- Valerie June talks about her musical influences and plays “Workin’ Woman Blues” in this video interview for Acoustic Guitar. June will be featured in the magazine’s June issue.
- The Mountain, a documentary about Mark Collie’s performance at Brushy Mountain State Penitentiary, is going to hit the festival circuit later this year.
- Give a listen to Ryley Walker’s “Great River Road” from his debut album, All Kinds of You, which comes out next week.
- On April 27 at 7 p.m. EST, Dolly Parton will deliver a one-hour performance on QVC. She’ll be playing old songs and new and selling her new record, Blue Smoke. (via press release)
- John Moreland was featured in American Songwriter.
- Bluegrass Today’s John Lawless posted an overview of the late George Shuffler’s career.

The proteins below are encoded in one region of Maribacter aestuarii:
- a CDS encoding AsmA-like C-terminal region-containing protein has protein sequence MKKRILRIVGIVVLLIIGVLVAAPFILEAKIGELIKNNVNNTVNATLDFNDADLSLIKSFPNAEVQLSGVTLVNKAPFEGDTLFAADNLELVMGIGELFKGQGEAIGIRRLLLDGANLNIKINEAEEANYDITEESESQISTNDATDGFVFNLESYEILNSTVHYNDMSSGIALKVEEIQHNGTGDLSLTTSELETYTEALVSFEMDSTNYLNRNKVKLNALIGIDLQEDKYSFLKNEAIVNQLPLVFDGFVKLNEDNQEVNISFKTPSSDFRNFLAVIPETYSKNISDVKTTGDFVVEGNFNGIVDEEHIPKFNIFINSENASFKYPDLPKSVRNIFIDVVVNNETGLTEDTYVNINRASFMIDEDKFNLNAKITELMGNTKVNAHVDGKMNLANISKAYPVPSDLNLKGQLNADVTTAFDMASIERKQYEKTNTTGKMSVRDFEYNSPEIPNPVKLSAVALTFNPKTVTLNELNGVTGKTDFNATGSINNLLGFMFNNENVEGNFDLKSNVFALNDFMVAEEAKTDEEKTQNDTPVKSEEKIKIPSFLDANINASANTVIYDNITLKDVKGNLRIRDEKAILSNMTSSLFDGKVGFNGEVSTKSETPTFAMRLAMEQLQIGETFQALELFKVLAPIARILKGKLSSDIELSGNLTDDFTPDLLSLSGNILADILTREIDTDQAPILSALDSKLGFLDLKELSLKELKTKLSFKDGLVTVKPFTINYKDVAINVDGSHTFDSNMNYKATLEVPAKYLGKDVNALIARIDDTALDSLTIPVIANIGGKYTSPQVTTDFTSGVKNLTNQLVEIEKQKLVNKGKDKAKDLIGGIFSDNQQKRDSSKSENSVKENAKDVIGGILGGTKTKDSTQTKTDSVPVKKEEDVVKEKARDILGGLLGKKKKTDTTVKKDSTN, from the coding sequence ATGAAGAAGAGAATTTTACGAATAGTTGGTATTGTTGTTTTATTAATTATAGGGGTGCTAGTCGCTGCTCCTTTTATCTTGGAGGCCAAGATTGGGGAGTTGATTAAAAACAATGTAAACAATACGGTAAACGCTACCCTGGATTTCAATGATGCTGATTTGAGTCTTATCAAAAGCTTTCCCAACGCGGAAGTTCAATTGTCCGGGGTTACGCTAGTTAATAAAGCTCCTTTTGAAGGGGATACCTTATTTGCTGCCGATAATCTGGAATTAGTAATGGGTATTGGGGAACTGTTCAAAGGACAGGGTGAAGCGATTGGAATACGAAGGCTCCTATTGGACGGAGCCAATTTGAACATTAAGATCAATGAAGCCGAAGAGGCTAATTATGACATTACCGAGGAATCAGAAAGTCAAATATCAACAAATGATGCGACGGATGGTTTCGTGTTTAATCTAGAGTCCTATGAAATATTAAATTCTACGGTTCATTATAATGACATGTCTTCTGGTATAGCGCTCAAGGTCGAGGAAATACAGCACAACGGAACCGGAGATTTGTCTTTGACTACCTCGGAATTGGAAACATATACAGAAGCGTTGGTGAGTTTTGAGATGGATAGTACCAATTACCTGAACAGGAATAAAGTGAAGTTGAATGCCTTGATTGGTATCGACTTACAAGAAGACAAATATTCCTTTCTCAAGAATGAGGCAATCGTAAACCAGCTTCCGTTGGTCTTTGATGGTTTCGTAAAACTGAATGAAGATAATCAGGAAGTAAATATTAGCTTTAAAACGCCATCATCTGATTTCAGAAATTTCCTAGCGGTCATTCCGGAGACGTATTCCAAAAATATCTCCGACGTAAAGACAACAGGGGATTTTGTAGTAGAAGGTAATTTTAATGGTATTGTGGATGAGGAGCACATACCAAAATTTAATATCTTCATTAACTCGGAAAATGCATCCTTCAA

- Big & Rich are celebrating the 10-year anniversary of “Save a Horse, Ride a Cowboy.” (If you’d rather celebrate something else, Loretta Lynn’s Van Lear Rose also turns 10 this year.)
- People.com is offering downloads of Brandy Clark’s “Pray to Jesus,” Eli Young Band’s “Drunk Last Night,” and a handful of other songs.
- Luke Bryan will perform at the Billboard Music Awards in Vegas on May 18.
- AmericanBluesScene.com has been posting a neat weekly series called “The Language of the Blues.” The newest installment finds author Debra Devi exploring the history of the lyric “fat mouth,” a phrase which appeared in Tommy Johnson and Blind Lemon Jefferson songs, and can be traced back to the late 1600s.
- Dan + Shay’s debut record topped the Billboard Country Albums Chart.
- Here are The Drive-By Truckers tearing it up at the 40 Watt in Athens, Georgia.
Soulful Americana singer-songwriter Wendy Colonna’s 2013 album, Nectar, might have slipped under a few radars, but it’s worth seeking out for a few spins. Here’s one of the tracks: